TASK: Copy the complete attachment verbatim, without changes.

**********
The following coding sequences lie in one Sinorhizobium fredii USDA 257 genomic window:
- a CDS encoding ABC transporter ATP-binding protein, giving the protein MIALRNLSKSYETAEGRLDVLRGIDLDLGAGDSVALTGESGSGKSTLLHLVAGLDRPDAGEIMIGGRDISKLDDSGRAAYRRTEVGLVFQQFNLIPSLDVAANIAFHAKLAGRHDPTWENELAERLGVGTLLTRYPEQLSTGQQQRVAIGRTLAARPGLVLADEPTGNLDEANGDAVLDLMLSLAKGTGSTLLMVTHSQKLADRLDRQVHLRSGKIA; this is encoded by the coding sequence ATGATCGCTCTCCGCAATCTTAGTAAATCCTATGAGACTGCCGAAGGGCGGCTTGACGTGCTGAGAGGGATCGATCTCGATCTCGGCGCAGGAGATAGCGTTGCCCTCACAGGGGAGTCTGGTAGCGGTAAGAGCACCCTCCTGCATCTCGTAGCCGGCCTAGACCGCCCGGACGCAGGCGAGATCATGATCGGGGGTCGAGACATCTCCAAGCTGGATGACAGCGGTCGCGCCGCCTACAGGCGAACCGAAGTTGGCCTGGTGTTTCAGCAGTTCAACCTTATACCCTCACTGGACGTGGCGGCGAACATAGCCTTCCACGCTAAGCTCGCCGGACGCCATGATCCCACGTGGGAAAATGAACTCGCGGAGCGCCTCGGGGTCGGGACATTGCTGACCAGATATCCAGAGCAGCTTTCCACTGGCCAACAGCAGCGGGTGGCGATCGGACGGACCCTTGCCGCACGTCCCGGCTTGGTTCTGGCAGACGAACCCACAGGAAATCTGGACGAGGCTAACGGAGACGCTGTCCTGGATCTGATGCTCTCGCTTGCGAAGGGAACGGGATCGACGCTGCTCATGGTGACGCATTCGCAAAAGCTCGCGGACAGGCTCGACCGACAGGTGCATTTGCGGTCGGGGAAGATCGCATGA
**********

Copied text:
The following coding sequences lie in one Sinorhizobium fredii USDA 257 genomic window:
- a CDS encoding ABC transporter ATP-binding protein, giving the protein MIALRNLSKSYETAEGRLDVLRGIDLDLGAGDSVALTGESGSGKSTLLHLVAGLDRPDAGEIMIGGRDISKLDDSGRAAYRRTEVGLVFQQFNLIPSLDVAANIAFHAKLAGRHDPTWENELAERLGVGTLLTRYPEQLSTGQQQRVAIGRTLAARPGLVLADEPTGNLDEANGDAVLDLMLSLAKGTGSTLLMVTHSQKLADRLDRQVHLRSGKIA; this is encoded by the coding sequence ATGATCGCTCTCCGCAATCTTAGTAAATCCTATGAGACTGCCGAAGGGCGGCTTGACGTGCTGAGAGGGATCGATCTCGATCTCGGCGCAGGAGATAGCGTTGCCCTCACAGGGGAGTCTGGTAGCGGTAAGAGCACCCTCCTGCATCTCGTAGCCGGCCTAGACCGCCCGGACGCAGGCGAGATCATGATCGGGGGTCGAGACATCTCCAAGCTGGATGACAGCGGTCGCGCCGCCTACAGGCGAACCGAAGTTGGCCTGGTGTTTCAGCAGTTCAACCTTATACCCTCACTGGACGTGGCGGCGAACATAGCCTTCCACGCTAAGCTCGCCGGACGCCATGATCCCACGTGGGAAAATGAACTCGCGGAGCGCCTCGGGGTCGGGACATTGCTGACCAGATATCCAGAGCAGCTTTCCACTGGCCAACAGCAGCGGGTGGCGATCGGACGGACCCTTGCCGCACGTCCCGGCTTGGTTCTGGCAGACGAACCCACAGGAAATCTGGACGAGGCTAACGGAGACGCTGTCCTGGATCTGATGCTCTCGCTTGCGAAGGGAACGGGATCGACGCTGCTCATGGTGACGCATTCGCAAAAGCTCGCGGACAGGCTCGACCGACAGGTGCATTTGCGGTCGGGGAAGATCGCATGA